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Home » Ex-Soldier Found Guilty Of Troubles Shooting

Ex-Soldier Found Guilty Of Troubles Shooting

Image caption, Aidan McAnespie, 23, was hit in the back by a bullet as he walked through a checkpoint in 1988

Former soldier David Holden has been found guilty of the manslaughter of Aidan McAnespie in Tyrone 34 years ago.

The 53-year-old is the first veteran to be convicted of a historical offence in Northern Ireland since the 1998 Good Friday Agreement.

Mr McAnespie was killed by a shot which ricocheted off the road and struck him in the back.

His family said they were “relieved and happy” with Friday’s verdict after a 34-year wait.

Aiden McAnespie was walking through a border crossing on his way to a Gaelic football match when he was shot.

Mr Justice O’Hara said he considered the defendant “criminally culpable” beyond any reasonable doubt.

He found that Holden had pointed a machine gun at Mr McAnespie and pulled the trigger, while assuming the gun was not cocked.

He said: “That assumption should not have been made.”

In his written judgement, Mr Justice O’Hara said he was satisfied the defendant had not cocked the weapon himself before firing it.

He said he fundamentally disagreed with the suggestion that it was not exceptionally bad for the defendant to have assumed that the weapon was not cocked.

“In my judgement this was the ultimate ‘take no chances’ situation because the risk of disaster was so great.

Image source, Alan Lewis-Photopress Belfast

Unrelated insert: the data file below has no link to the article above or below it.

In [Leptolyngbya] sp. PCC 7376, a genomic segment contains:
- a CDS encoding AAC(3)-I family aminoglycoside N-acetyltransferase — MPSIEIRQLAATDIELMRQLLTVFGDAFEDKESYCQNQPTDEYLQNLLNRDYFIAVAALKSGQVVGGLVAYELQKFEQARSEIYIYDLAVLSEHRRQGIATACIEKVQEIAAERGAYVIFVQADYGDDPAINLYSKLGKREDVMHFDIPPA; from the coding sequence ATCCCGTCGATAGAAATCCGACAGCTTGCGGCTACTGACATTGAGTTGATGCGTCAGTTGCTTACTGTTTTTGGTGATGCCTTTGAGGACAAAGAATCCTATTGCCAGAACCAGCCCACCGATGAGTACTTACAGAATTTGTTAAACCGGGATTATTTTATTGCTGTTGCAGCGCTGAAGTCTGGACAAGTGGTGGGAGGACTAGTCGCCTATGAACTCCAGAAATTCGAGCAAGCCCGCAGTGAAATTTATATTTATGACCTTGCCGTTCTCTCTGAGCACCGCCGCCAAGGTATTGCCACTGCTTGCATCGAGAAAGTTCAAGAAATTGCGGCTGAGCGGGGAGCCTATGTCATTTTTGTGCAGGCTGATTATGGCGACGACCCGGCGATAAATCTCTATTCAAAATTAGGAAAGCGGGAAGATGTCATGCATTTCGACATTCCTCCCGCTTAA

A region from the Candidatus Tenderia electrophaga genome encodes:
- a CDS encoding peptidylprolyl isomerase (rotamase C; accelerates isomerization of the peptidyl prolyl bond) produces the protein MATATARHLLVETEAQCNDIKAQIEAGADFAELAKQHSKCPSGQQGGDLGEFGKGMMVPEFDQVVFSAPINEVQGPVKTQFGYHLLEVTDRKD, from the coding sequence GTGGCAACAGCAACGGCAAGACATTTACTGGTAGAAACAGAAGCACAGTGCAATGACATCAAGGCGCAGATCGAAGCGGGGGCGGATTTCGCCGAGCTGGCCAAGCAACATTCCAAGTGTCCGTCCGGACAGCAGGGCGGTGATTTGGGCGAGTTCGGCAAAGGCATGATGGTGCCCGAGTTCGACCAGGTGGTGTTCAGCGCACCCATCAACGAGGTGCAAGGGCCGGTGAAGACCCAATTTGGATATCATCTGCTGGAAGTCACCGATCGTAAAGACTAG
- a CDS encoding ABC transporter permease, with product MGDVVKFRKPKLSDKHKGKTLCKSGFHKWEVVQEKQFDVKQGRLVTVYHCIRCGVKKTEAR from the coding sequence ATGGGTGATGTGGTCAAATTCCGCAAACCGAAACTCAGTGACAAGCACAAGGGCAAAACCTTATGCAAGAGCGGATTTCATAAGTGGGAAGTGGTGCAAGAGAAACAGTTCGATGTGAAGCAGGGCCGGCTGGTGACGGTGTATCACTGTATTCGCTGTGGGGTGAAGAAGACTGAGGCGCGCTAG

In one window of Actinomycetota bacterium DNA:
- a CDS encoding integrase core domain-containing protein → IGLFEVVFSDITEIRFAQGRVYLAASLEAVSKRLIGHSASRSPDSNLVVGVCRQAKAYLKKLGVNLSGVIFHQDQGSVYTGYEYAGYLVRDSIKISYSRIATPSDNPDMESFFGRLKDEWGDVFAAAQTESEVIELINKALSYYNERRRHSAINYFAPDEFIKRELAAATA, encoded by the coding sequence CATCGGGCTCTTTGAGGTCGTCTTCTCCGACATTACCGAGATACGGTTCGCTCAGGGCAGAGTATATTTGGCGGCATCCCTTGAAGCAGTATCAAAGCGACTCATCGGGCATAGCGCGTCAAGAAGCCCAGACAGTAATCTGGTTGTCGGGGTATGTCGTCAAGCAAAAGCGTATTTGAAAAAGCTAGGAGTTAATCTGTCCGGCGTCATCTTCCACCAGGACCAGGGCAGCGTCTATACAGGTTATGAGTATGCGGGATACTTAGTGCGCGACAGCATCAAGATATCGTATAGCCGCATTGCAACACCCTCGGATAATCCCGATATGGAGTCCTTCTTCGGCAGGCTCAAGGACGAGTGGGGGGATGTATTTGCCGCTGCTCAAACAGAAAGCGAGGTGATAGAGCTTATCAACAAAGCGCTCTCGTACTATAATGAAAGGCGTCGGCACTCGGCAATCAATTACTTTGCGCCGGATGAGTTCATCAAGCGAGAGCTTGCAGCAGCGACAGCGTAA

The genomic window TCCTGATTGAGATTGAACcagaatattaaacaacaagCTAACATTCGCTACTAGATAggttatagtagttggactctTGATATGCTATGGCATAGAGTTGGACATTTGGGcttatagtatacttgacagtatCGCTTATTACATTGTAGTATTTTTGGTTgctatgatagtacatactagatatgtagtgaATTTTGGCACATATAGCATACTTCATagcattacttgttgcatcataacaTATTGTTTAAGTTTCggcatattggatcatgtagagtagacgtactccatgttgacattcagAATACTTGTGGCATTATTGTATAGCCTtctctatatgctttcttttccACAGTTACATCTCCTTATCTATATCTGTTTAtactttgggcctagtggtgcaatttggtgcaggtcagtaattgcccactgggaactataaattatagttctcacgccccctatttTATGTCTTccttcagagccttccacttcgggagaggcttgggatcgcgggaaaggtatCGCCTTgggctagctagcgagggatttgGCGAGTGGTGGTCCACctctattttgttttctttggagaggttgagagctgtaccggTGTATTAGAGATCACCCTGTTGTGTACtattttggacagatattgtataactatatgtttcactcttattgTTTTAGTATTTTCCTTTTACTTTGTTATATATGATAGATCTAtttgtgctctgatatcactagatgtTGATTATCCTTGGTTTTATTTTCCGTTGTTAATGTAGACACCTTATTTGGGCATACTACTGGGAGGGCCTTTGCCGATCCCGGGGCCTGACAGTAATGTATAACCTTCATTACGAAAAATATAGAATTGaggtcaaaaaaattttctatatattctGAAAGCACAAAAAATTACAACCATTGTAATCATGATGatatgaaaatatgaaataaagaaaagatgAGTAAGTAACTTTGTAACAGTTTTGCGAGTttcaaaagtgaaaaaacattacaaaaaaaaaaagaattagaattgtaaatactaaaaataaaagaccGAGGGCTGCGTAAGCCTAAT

Image caption, David Holden, 52, denied aiming the weapon deliberately at Mr McAnespie

“The defendant should have appreciated at the moment he pulled the trigger that if the gun was cocked deadly consequences might follow.”

The judge told the court Holden had given a “deliberately false account” of what happened.

He dismissed the defendant’s claim that his hands had been wet from cleaning duties.

He also concluded Holden’s explanation as to how the weapon came to be fired was “entirely unconvincing” and was a “deliberately false account of what happened”.

In the written judgement, he said the defendant had broken two “golden rules”, which included never aiming a weapon unless one intends to fire and never increasing the risk of negligent discharge.

The court heard Mr McAnespie was unarmed.

First Army veteran conviction

David Holden is the first – and could be the last – Army veteran convicted post-Belfast Agreement for a troubles-era crime.

The government legacy bill, if passed next year, could end future prosecutions under a conditional amnesty scheme.

Currently, Soldier F, accused of murders on Bloody Sunday, is the only other veteran where trial proceedings are progressing.

Around a dozen other veterans are awaiting prosecution decisions from the Public Prosecution Service.

It is possible that they will face no action if, should they be charged, proceedings are not started by next May, or if the bill passes before then.